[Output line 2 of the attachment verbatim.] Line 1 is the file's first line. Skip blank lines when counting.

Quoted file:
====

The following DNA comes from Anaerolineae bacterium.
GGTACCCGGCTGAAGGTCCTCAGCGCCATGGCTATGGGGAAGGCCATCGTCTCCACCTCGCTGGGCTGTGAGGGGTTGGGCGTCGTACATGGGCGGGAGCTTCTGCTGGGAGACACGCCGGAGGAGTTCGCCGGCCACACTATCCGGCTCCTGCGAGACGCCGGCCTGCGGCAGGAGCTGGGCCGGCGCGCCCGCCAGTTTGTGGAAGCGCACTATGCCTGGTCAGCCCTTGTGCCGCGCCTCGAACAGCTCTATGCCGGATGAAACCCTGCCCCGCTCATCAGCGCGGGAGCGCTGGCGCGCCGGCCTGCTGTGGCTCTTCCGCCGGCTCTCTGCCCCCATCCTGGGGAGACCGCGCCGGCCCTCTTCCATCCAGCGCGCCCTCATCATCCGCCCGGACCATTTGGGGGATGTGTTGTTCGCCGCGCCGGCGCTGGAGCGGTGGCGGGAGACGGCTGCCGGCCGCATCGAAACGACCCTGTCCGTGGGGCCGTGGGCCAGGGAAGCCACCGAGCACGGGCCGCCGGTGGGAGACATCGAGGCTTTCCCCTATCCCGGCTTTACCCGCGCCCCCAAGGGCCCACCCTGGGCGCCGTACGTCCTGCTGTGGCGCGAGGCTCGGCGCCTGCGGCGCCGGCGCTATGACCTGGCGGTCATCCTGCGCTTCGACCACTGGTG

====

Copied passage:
GGTACCCGGCTGAAGGTCCTCAGCGCCATGGCTATGGGGAAGGCCATCGTCTCCACCTCGCTGGGCTGTGAGGGGTTGGGCGTCGTACATGGGCGGGAGCTTCTGCTGGGAGACACGCCGGAGGAGTTCGCCGGCCACACTATCCGGCTCCTGCGAGACGCCGGCCTGCGGCAGGAGCTGGGCCGGCGCGCCCGCCAGTTTGTGGAAGCGCACTATGCCTGGTCAGCCCTTGTGCCGCGCCTCGAACAGCTCTATGCCGGATGAAACCCTGCCCCGCTCATCAGCGCGGGAGCGCTGGCGCGCCGGCCTGCTGTGGCTCTTCCGCCGGCTCTCTGCCCCCATCCTGGGGAGACCGCGCCGGCCCTCTTCCATCCAGCGCGCCCTCATCATCCGCCCGGACCATTTGGGGGATGTGTTGTTCGCCGCGCCGGCGCTGGAGCGGTGGCGGGAGACGGCTGCCGGCCGCATCGAAACGACCCTGTCCGTGGGGCCGTGGGCCAGGGAAGCCACCGAGCACGGGCCGCCGGTGGGAGACATCGAGGCTTTCCCCTATCCCGGCTTTACCCGCGCCCCCAAGGGCCCACCCTGGGCGCCGTACGTCCTGCTGTGGCGCGAGGCTCGGCGCCTGCGGCGCCGGCGCTATGACCTGGCGGTCATCCTGCGCTTCGACCACTGGTG